Toxic air pollution from unprecedented bushfires forced a halt to practice sessions on Tuesday (January 14) ahead of the Australian Open in Melbourne, the year’s first tennis Grand Slam tournament.
It was already feared that air pollution which has touched an all-time high in Australia and the smoky conditions could pose a threat to the health of the players, fans, and officials of the Australian Open, especially when the temperature further rises in summer.
“Practice was temporarily suspended this morning due to poor air quality,” organisers said in a statement, although qualifying matches were set to go ahead.
Though the conditions on site are improving and are being constantly monitored, it still not confirmed whether the entire tournament will go forward without any such halts.
Meanwhile, it’s time to look at five players to watch in the men’s draw at the season’s first Grand Slam tournament, which starts on Monday (January 20):
Much like the changeable weather, the superb Serb’s success in Melbourne is almost a given. Djokovic is going for a record-extending eighth title after making his Grand Slam breakthrough on the azure courts way back in 2008.
Djokovic, who has now amassed 16 major tournament wins, thrashed his old sparring partner Rafael Nadal in last year’s final to kick off another phenomenal year where he won his fifth Wimbledon title and collected five tournament victories to take his career tally to 77.
After steering Serbia to win the inaugural ATP Cup by beating top-ranked Rafael Nadal 6-2, 7-6 (7/4) in the final, Djokovic has definitely kept hopes high for him to defend his tournament title.
Now 32 and ranked world number two, nobody is betting against ‘Nole’ putting together a similar season this year.
Crowd favourite Federer is rapidly becoming the oldest swinger in town but even at 38, he still has the tools to add to his all-time record of 20 Grand Slam titles.
At this stage in his career, retirement talk is never far away but there are few signs Federer will call a halt this year when he will look to fill the only gap in his trophy cabinet — Olympic singles gold.
Like Djokovic, Federer also has a liking for Melbourne Park, winning two of the last three men’s singles titles, and he will hope to bounce back from last year’s chastening fourth-round defeat to Greek Stefanos Tsitsipas, who is 17 years his junior.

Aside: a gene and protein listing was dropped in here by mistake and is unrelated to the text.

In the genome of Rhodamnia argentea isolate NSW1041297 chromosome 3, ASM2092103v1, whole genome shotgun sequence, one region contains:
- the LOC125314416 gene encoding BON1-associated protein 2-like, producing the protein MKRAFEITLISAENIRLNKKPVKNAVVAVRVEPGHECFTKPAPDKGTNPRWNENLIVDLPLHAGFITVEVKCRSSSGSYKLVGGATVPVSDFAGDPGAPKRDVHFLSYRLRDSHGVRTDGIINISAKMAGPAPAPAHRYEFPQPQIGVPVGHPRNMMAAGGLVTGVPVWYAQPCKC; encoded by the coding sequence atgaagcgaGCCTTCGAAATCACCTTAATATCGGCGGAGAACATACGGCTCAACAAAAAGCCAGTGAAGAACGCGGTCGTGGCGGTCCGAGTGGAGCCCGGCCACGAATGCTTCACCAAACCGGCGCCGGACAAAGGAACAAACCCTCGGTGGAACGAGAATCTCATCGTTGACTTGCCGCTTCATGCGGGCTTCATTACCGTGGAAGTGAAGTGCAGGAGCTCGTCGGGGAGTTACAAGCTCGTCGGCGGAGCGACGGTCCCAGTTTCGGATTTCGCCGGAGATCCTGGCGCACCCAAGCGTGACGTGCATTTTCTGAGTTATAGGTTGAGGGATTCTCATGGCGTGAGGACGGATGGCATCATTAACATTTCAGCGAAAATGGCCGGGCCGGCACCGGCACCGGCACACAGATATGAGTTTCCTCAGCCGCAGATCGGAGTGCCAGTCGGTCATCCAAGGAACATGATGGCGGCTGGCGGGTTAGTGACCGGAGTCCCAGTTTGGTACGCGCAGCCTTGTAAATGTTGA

Top-ranked Nadal, so often Federer’s nemesis, can deliver the ultimate slap to the great Swiss by equalling his 20 Major titles in Melbourne.
The Mallorcan, now the first man to be world number one in three different decades, won the 2009 final against a tearful Federer but that remains his best showing in Australia, with four runner-up finishes to his name.
Nadal, 33, has been the gallant loser in two of the last three deciders but it would be just like the indomitable Spaniard to hit back with a long-awaited second Australian Open title on February 2.
Greece has never had a player like Tsitsipas and expectations are high for the 21-year-old, who stunned Federer last year en route to the Melbourne semi-finals.
The 1.93m (6ft 4in) Tsitsipas had quite the season in 2019, lifting his second, third and fourth ATP trophies and beating Dominic Thiem to win the ATP Finals.
Apart from his Melbourne run, however, Tsitsipas wasn’t such a threat at Grand Slams, as he was a first-round loser at Wimbledon and the US Open and fell to Stan Wawrinka in the fourth round at Roland Garros.
Now Tsitsipas needs to show he can take the next step this season — and break the Big Three’s stranglehold on the Major titles.
When Kyrgios plays, controversy is never far away and there is no doubt that the combustible Canberran will provide some fireworks at Melbourne Park.
Kyrgios is possessed of a huge forehand and serve — when he’s not serving underarm — but by general consensus, he needs to curb his sparring with umpires, fans and fellow players if he is to threaten at his home Grand Slam.
Kyrgios, 24, is also playing under a suspended 16-week ban, meaning the consequences will be severe if he lets his temper get the better of him.
(With inputs from agencies)